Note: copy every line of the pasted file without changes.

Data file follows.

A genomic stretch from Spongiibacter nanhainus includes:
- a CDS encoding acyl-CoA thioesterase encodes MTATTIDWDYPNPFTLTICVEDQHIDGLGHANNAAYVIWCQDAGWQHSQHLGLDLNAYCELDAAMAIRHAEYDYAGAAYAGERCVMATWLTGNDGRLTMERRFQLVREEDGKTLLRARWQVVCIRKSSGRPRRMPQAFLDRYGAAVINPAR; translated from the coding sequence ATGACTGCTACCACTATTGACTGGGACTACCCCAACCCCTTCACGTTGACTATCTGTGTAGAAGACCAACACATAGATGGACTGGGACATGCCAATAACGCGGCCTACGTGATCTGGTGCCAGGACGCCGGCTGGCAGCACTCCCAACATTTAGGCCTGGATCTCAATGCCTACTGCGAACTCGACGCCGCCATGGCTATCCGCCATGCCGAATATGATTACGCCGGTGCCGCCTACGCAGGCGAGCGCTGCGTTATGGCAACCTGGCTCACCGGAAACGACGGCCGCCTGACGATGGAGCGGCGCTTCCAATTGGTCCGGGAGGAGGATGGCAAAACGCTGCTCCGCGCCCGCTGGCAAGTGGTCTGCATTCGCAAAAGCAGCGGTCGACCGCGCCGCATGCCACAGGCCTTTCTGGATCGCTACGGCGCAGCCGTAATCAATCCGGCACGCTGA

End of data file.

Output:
A genomic stretch from Spongiibacter nanhainus includes:
- a CDS encoding acyl-CoA thioesterase encodes MTATTIDWDYPNPFTLTICVEDQHIDGLGHANNAAYVIWCQDAGWQHSQHLGLDLNAYCELDAAMAIRHAEYDYAGAAYAGERCVMATWLTGNDGRLTMERRFQLVREEDGKTLLRARWQVVCIRKSSGRPRRMPQAFLDRYGAAVINPAR; translated from the coding sequence ATGACTGCTACCACTATTGACTGGGACTACCCCAACCCCTTCACGTTGACTATCTGTGTAGAAGACCAACACATAGATGGACTGGGACATGCCAATAACGCGGCCTACGTGATCTGGTGCCAGGACGCCGGCTGGCAGCACTCCCAACATTTAGGCCTGGATCTCAATGCCTACTGCGAACTCGACGCCGCCATGGCTATCCGCCATGCCGAATATGATTACGCCGGTGCCGCCTACGCAGGCGAGCGCTGCGTTATGGCAACCTGGCTCACCGGAAACGACGGCCGCCTGACGATGGAGCGGCGCTTCCAATTGGTCCGGGAGGAGGATGGCAAAACGCTGCTCCGCGCCCGCTGGCAAGTGGTCTGCATTCGCAAAAGCAGCGGTCGACCGCGCCGCATGCCACAGGCCTTTCTGGATCGCTACGGCGCAGCCGTAATCAATCCGGCACGCTGA